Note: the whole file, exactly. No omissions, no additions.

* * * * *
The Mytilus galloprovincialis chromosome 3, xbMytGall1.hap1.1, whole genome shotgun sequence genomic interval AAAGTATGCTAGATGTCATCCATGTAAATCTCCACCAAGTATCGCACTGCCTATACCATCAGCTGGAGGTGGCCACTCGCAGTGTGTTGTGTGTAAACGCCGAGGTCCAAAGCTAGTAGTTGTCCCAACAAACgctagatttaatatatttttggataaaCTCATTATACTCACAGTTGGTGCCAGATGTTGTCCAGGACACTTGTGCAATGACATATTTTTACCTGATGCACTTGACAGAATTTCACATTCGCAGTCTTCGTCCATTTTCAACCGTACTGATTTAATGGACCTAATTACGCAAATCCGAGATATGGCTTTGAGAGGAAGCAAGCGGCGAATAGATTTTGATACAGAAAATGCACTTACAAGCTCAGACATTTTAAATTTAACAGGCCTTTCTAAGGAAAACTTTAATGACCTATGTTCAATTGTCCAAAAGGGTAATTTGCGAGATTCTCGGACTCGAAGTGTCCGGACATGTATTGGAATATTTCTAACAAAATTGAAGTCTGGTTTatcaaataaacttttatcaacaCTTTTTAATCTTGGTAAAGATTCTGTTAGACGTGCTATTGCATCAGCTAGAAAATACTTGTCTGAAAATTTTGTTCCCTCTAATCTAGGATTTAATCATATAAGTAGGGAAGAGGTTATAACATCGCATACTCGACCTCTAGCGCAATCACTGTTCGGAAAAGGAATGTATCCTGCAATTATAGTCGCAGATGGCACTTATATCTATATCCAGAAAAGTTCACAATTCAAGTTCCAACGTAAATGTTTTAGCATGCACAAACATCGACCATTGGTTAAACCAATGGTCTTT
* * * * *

The Mytilus galloprovincialis chromosome 3, xbMytGall1.hap1.1, whole genome shotgun sequence genomic interval AAAGTATGCTAGATGTCATCCATGTAAATCTCCACCAAGTATCGCACTGCCTATACCATCAGCTGGAGGTGGCCACTCGCAGTGTGTTGTGTGTAAACGCCGAGGTCCAAAGCTAGTAGTTGTCCCAACAAACgctagatttaatatatttttggataaaCTCATTATACTCACAGTTGGTGCCAGATGTTGTCCAGGACACTTGTGCAATGACATATTTTTACCTGATGCACTTGACAGAATTTCACATTCGCAGTCTTCGTCCATTTTCAACCGTACTGATTTAATGGACCTAATTACGCAAATCCGAGATATGGCTTTGAGAGGAAGCAAGCGGCGAATAGATTTTGATACAGAAAATGCACTTACAAGCTCAGACATTTTAAATTTAACAGGCCTTTCTAAGGAAAACTTTAATGACCTATGTTCAATTGTCCAAAAGGGTAATTTGCGAGATTCTCGGACTCGAAGTGTCCGGACATGTATTGGAATATTTCTAACAAAATTGAAGTCTGGTTTatcaaataaacttttatcaacaCTTTTTAATCTTGGTAAAGATTCTGTTAGACGTGCTATTGCATCAGCTAGAAAATACTTGTCTGAAAATTTTGTTCCCTCTAATCTAGGATTTAATCATATAAGTAGGGAAGAGGTTATAACATCGCATACTCGACCTCTAGCGCAATCACTGTTCGGAAAAGGAATGTATCCTGCAATTATAGTCGCAGATGGCACTTATATCTATATCCAGAAAAGTTCACAATTCAAGTTCCAACGTAAATGTTTTAGCATGCACAAACATCGACCATTGGTTAAACCAATGGTCTTT